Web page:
As preparation for the Church Synod, Catholics across the world are being asked for their opinion on how the Church can be revitalised. Has it been completely forgotten that this was one of the aims of the Second Vatican Council?
It is to be lamented that the practice of the Divine Office has not become established as part of the liturgical life of a parish, as the Fathers of the Second Vatican Council had envisioned. For the most part, the celebration of the Divine Office has not fulfilled the intention of the Council.
If it had become part of the normal way the laity prayed together, not only would the psalms read at Mass be more familiar but a particular duty could be undertaken by laypeople with a desire to undertake a leadership role in the liturgy. Morning Prayer could precede weekday as well as Sunday Mass; Holy days of obligation could be marked by Evening Prayer of the feast, with Exposition of the Blessed Sacrament, even in the absence of a priest. This is normal practice in monasteries and convents but it could also happen in parishes.
While some parishes do have a few committed men and women who arrive early for Mass or remain afterwards and gather to pray Morning or Evening Prayer in unison, this is rare.
The programme for liturgical renewal undertaken by the Council not only covered revising the rites for the Mass and the sacraments, but also dealt with the daily prayer of the Church. In Liturgia Horarum published in 1970, the Holy Father, Paul VI asserted that the Divine Office should become the prayer of the whole Church as it had been in ancient times, and not just the prayer of the clergy and those in religious orders. Although lay people are not bound to celebrate the Office in its entirety every day, it is commendable that they join the praying Church at least twice daily. For this reason, the practice of saying Morning and Evening Prayer with Night Prayer was introduced to the laity by publishing the revised Office in the vernacular.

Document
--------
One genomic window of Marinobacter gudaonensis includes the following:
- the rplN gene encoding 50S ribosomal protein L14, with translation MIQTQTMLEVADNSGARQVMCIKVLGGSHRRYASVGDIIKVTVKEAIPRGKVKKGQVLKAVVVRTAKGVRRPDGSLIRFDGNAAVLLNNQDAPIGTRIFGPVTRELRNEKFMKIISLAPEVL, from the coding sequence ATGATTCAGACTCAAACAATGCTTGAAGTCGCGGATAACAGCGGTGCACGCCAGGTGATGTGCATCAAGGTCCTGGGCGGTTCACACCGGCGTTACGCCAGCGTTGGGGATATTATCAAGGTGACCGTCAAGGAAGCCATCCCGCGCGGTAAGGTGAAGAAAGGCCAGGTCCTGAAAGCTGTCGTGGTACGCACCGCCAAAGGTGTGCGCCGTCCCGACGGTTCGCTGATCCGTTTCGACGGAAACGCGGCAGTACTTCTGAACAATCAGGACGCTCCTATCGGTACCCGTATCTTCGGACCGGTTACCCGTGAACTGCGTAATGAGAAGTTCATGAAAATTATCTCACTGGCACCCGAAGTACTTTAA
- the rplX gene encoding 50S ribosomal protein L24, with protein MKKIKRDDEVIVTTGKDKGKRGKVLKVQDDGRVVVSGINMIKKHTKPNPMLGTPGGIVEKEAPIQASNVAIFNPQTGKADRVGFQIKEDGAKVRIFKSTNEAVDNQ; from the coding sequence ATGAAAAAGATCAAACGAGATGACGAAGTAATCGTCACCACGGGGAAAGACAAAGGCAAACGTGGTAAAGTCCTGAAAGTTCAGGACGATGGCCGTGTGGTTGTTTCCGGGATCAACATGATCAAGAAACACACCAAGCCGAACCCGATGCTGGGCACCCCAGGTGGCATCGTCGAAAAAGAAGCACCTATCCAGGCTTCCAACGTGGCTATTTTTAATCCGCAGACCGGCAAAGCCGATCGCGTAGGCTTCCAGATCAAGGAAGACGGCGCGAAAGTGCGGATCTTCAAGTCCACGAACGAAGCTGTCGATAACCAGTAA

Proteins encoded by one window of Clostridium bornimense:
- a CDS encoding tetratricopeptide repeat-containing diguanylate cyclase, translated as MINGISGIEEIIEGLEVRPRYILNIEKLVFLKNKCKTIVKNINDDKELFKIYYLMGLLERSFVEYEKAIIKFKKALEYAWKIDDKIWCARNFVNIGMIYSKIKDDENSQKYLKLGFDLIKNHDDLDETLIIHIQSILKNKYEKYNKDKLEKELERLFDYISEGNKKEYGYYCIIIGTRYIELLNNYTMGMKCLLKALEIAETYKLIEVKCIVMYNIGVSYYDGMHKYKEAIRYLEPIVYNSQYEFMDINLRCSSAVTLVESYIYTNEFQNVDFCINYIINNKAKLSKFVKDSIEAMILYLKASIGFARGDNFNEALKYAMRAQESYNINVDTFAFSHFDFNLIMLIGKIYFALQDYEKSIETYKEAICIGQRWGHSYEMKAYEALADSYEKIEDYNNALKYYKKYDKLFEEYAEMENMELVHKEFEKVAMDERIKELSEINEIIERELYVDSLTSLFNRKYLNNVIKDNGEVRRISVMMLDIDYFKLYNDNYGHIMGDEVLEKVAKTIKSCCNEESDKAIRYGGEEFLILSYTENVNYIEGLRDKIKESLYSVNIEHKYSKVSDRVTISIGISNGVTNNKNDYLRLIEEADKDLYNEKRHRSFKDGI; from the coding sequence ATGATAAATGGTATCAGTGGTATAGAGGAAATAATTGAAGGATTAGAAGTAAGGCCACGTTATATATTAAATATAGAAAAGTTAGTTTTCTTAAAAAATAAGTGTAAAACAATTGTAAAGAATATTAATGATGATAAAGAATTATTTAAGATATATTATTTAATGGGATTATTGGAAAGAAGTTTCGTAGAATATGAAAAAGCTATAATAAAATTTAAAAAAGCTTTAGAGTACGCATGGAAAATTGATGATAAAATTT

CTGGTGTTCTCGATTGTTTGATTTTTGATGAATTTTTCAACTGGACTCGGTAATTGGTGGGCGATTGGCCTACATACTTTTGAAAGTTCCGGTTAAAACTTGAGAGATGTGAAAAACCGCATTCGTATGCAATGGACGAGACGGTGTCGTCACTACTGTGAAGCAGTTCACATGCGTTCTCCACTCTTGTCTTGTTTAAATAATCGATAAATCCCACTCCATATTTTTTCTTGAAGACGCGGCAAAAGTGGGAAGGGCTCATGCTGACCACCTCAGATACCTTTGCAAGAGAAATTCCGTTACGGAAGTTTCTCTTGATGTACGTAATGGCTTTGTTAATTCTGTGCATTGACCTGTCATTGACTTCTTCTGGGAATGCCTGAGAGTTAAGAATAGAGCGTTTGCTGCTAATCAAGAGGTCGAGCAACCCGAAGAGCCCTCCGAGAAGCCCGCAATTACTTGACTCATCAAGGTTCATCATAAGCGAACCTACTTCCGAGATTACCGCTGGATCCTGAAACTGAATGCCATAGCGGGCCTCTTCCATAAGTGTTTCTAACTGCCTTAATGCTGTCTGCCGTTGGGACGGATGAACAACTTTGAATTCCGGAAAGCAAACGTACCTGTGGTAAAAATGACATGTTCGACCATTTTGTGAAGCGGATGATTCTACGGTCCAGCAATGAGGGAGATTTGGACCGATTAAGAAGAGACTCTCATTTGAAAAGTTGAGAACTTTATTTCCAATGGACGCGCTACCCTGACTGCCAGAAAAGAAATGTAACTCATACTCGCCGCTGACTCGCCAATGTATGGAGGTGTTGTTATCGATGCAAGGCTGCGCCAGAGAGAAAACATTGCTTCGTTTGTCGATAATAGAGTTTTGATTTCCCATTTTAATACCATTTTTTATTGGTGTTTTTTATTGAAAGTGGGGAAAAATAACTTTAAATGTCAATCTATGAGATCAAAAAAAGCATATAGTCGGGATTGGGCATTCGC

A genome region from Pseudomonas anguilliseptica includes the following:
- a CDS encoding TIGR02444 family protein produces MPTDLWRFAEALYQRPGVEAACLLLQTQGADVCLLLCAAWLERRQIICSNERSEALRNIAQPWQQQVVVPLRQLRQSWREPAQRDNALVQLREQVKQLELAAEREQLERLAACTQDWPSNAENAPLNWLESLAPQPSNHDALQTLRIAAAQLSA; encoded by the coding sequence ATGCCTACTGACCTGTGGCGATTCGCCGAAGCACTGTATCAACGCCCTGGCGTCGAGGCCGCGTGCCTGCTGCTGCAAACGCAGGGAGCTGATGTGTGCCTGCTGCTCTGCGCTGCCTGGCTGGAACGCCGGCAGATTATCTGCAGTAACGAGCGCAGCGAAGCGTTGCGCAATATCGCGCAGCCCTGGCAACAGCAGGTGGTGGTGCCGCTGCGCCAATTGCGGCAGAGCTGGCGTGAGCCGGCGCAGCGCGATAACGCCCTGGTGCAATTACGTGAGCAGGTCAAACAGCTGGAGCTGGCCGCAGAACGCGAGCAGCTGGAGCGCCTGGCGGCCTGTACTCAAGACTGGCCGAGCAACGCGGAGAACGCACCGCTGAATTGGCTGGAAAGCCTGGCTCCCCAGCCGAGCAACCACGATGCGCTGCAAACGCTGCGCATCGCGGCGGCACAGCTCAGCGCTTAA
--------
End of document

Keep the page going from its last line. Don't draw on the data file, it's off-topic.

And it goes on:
One of the benefits that came from the Second Vatican Council was the revision of the Divine Office. This is now known as the Liturgy of the Hours and has been made more accessible to lay people who should pray together, and as far as possible with a priest. When this is done correctly, the course of the whole day and night is consecrated to the praise of God. In this way, lay people as part of the universal Church as well as clergy and those in religious orders, can sanctify the day.
When we pray the Liturgy of the Hours, we are lifted beyond ourselves and as members of Christ’s mystical body, we offer up our prayer to the Father in union with Jesus Christ. We are beyond ourselves in the sense that our prayer is that of the Church Universal; it is the voice of the Bride addressing the Bridegroom.
The mystery of Christ, his Incarnation and Passover, which we celebrate in the Eucharist especially at the Sunday assembly, permeates and transfigures the time of each day, through the celebration of the Liturgy of the Hours. (Catechism of the Catholic Church 1174).
By this means, Jesus Christ continues his priestly work of salvation in the world. As members of his Body, we the faithful, pray to the Father with the Son. Sacrosanctum Concilium devotes a chapter to this form of praising God which is part of the liturgical celebration of the Church. The Liturgy of the Hours “is truly the voice of the Bride herself addressed to their Bridegroom. It is the very prayer which Christ himself together with his Body addresses to the Father.” (SC 84).